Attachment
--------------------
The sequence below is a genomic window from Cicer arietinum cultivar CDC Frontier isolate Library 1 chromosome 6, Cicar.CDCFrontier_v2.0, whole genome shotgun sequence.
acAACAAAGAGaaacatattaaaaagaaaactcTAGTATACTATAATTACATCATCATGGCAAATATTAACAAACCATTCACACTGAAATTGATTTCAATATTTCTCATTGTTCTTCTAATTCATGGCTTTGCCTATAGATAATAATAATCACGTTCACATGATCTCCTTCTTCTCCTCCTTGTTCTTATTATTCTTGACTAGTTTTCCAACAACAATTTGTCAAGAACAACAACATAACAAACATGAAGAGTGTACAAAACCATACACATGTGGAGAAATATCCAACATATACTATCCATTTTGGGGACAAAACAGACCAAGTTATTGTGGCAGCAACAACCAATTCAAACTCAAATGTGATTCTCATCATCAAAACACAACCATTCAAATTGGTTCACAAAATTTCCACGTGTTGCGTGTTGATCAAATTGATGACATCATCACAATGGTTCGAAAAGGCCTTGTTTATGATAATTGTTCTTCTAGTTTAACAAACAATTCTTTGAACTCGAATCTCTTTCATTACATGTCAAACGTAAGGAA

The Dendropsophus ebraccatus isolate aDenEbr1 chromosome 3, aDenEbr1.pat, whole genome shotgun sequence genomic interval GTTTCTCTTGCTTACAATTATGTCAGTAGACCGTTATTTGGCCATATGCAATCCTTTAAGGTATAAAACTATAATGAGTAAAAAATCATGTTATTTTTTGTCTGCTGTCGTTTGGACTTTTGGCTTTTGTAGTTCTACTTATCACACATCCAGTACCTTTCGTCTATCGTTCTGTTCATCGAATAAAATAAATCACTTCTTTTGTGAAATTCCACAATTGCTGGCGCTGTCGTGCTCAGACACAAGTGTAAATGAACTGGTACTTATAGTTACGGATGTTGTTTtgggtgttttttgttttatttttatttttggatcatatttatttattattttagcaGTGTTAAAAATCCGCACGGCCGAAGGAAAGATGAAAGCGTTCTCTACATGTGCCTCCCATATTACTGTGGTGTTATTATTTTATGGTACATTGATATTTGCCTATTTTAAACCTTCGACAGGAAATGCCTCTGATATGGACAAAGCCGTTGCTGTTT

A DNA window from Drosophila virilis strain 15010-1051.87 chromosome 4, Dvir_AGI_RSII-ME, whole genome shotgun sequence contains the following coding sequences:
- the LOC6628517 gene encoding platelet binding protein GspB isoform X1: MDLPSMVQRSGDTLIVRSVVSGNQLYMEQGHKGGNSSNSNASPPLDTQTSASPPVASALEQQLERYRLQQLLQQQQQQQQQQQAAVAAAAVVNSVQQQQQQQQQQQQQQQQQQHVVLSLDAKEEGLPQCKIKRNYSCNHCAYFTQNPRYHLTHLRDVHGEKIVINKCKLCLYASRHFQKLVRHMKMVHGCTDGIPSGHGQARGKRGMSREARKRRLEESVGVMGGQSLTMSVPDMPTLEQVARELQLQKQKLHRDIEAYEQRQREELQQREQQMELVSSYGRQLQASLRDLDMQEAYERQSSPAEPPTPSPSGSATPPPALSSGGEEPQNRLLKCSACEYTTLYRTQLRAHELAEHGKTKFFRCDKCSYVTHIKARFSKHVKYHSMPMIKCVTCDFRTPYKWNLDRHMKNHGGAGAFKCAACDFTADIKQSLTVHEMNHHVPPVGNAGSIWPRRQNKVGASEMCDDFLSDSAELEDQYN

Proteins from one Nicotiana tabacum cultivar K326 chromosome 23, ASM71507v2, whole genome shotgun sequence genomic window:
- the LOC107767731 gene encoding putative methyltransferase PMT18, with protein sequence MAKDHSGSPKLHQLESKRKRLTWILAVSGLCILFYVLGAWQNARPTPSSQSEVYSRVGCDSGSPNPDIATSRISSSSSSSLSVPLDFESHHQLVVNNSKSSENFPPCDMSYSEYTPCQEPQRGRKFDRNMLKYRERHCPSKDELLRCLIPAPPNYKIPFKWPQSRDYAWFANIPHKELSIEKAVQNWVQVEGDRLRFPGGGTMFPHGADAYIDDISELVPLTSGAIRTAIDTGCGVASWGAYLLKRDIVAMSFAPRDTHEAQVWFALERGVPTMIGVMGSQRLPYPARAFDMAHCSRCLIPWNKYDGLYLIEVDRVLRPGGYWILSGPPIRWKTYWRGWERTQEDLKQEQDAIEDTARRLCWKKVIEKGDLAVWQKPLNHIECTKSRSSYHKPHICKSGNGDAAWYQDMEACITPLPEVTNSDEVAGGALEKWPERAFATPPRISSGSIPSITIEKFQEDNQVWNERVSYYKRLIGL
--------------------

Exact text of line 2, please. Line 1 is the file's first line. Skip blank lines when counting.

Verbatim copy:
acAACAAAGAGaaacatattaaaaagaaaactcTAGTATACTATAATTACATCATCATGGCAAATATTAACAAACCATTCACACTGAAATTGATTTCAATATTTCTCATTGTTCTTCTAATTCATGGCTTTGCCTATAGATAATAATAATCACGTTCACATGATCTCCTTCTTCTCCTCCTTGTTCTTATTATTCTTGACTAGTTTTCCAACAACAATTTGTCAAGAACAACAACATAACAAACATGAAGAGTGTACAAAACCATACACATGTGGAGAAATATCCAACATATACTATCCATTTTGGGGACAAAACAGACCAAGTTATTGTGGCAGCAACAACCAATTCAAACTCAAATGTGATTCTCATCATCAAAACACAACCATTCAAATTGGTTCACAAAATTTCCACGTGTTGCGTGTTGATCAAATTGATGACATCATCACAATGGTTCGAAAAGGCCTTGTTTATGATAATTGTTCTTCTAGTTTAACAAACAATTCTTTGAACTCGAATCTCTTTCATTACATGTCAAACGTAAGGAA